Last week, Dr. Kohlhepp took the Advanced Humanities Research class to The Mount, the home of Edith Wharton, for a visit to the source.
Here's a quick explanation from Dr. Kohlhepp of the AHR program and how this trip fits in with its goals:
This visit, in that it encompassed architectural and landscape design as well as literary and historical study, tied together many elements of the Advanced Humanities Research course. The AHR scholars spend the first quarter learning about critical approaches and research methods in the various humanities disciplines, then determine a specific field of study and compile a reading list in the second quarter. The second semester sees them propose and execute a lengthy scholarly project, with oversight from the AHR teacher and guidance from at least one off-campus mentor.
The class's pilgrimage to Edith Wharton’s Berkshire cottage The Mount gave these ambitious scholars the chance to connect a writer with her locus of composition and to trace, within the cottage’s beautiful rooms and gardens, some of the key themes that exist within this American master’s oeuvre. (To prepare, the students read stories from Wharton’s lesser-known collection The Descent of Man, published just as she was completing construction.)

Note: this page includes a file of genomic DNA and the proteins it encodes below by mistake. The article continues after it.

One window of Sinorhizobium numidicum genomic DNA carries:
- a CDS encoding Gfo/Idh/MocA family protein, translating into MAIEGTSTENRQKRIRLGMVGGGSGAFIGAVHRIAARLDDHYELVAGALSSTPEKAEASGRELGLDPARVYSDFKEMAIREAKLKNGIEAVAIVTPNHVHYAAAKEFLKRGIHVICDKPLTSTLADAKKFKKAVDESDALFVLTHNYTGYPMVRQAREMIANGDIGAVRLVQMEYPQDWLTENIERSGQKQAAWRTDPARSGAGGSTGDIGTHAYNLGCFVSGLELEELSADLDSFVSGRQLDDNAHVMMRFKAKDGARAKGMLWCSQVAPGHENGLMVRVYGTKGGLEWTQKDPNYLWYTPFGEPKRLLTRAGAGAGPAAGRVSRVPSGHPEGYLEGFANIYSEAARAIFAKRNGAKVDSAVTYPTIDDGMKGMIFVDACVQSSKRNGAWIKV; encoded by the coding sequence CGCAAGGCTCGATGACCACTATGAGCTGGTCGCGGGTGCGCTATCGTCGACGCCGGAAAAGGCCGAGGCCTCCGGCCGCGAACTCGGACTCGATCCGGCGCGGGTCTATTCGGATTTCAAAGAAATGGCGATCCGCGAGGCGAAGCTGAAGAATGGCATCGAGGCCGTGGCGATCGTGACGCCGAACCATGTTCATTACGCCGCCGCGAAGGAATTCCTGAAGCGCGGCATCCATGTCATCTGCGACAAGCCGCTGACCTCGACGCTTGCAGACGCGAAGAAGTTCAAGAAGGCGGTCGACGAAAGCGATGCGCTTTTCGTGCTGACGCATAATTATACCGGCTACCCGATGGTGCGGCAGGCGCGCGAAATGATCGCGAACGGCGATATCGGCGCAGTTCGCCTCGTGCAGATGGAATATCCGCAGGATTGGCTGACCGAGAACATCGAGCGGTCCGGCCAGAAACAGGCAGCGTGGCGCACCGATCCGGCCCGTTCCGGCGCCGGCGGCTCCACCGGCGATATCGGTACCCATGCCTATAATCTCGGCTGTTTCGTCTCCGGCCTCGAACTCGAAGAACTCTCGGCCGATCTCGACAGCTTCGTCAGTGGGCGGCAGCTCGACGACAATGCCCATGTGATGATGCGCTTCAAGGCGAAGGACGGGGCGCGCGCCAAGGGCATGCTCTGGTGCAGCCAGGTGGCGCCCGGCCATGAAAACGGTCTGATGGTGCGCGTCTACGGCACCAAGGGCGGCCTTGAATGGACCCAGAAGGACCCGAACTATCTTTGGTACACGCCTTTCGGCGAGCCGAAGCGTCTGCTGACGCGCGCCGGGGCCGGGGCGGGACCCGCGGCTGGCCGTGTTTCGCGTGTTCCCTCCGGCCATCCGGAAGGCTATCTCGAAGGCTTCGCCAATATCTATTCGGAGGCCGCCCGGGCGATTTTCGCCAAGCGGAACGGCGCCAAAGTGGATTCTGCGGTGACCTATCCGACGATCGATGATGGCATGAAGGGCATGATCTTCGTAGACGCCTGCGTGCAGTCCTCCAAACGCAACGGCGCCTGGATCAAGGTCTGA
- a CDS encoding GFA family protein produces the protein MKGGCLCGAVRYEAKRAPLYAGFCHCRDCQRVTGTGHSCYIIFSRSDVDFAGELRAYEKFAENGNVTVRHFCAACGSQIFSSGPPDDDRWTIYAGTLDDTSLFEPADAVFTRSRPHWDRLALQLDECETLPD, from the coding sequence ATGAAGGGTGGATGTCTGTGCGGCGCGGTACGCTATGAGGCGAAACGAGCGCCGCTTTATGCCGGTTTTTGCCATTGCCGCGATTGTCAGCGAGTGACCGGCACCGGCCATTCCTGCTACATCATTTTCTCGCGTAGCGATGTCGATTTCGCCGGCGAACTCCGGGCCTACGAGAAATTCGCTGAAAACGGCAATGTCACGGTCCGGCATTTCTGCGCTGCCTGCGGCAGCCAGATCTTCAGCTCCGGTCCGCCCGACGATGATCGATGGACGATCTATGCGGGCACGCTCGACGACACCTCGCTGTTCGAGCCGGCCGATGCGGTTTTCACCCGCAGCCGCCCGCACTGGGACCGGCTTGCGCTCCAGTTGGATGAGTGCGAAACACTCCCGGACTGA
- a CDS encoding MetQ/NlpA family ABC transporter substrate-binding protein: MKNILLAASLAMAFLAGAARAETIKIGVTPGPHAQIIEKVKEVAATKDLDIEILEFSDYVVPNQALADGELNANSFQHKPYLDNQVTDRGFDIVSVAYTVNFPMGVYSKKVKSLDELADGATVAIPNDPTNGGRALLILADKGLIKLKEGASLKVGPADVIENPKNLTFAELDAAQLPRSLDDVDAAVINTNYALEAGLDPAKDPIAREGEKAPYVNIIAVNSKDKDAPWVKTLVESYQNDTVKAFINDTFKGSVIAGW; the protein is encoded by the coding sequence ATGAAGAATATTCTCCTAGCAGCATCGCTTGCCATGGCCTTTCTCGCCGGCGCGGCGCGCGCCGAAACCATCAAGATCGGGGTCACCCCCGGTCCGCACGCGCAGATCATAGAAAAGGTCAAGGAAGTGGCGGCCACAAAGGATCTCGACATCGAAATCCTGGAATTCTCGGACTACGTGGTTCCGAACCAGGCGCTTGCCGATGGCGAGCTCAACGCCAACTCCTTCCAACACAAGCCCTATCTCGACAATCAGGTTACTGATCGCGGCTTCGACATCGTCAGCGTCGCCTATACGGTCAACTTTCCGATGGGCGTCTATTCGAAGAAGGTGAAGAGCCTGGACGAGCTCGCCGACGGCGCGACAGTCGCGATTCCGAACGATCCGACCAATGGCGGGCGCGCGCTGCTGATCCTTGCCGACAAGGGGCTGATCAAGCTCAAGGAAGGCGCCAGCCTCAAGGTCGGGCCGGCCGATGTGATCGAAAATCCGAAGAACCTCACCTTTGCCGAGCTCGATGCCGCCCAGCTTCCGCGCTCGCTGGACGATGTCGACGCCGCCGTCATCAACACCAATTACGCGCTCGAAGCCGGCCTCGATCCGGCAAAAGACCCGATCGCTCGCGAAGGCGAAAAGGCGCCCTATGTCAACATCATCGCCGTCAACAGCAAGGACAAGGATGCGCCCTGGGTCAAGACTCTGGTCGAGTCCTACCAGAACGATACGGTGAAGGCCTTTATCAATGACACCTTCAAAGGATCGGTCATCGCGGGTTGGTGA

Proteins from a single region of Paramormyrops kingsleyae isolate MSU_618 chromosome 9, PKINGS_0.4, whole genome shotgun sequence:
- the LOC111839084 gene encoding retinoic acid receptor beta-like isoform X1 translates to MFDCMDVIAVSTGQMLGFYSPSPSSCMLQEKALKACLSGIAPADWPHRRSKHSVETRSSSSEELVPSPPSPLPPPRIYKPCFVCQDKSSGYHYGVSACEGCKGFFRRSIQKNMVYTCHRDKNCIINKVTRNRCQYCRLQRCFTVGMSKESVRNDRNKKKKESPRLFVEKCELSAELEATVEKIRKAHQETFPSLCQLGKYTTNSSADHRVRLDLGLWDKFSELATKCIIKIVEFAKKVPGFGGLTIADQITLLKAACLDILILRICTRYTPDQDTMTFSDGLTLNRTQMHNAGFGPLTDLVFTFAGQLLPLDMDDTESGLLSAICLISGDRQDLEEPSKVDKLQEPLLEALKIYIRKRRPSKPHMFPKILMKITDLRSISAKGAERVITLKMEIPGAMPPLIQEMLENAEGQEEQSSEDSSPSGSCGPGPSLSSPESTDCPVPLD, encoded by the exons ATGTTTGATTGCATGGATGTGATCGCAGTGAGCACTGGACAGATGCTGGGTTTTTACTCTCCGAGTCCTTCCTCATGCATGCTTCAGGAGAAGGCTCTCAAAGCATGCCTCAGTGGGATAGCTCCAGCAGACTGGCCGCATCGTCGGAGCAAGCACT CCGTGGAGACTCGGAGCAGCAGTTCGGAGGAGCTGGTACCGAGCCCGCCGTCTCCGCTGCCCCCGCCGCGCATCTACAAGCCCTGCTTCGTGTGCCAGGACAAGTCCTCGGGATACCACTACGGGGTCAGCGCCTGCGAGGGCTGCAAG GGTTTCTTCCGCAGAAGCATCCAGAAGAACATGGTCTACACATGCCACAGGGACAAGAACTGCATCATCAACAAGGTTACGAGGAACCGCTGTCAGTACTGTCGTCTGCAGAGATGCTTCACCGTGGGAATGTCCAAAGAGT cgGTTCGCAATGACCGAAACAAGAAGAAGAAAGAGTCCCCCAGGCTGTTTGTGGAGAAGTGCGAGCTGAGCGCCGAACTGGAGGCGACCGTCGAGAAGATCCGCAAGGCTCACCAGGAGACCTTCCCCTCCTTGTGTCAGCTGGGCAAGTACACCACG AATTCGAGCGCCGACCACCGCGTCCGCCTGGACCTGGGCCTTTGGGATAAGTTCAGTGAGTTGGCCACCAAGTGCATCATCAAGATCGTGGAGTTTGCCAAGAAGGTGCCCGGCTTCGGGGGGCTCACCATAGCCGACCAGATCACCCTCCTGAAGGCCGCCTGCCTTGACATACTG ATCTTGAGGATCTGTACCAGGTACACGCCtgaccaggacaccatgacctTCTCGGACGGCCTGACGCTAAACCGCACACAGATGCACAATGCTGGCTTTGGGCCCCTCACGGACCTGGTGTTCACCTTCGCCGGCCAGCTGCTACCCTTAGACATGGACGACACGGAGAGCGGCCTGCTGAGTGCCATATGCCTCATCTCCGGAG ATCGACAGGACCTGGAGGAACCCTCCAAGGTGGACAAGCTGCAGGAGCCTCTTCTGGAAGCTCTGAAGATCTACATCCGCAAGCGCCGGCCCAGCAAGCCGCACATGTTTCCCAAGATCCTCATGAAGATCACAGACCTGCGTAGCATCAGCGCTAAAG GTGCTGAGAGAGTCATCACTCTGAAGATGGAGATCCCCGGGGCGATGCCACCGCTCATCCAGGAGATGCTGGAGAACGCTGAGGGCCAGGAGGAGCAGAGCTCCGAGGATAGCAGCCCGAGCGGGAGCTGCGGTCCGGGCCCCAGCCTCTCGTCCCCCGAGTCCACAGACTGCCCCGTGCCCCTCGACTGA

Students were greeted, escorted and informed by Kelsey Mullen ’05, a former English standout at Berkshire. Mullen, the Mount’s Director of Public Programming, was thrilled to share her passion and erudition with some of Berkshire’s best and brightest and “to get Berkshire School students integrated into the local scene.” Mullen also put the AHR crew to work in formulating ways to enrich the visitor’s experience. One team proposed a design competition on the order of Iron Chef; their rivals advocated a writers’ retreat-cum-historical reenactment.
Other memorable aspects of the trip included a visit to Edith’s bedroom and heated hypotheses about the identities of three gentlemen on her mantle; an unstructured tour of the grounds, with much spirit directed toward to the pet cemetery; a balanced debate about the relative virtues of the French and Italian gardens; and an ice cold root beer on the verandah.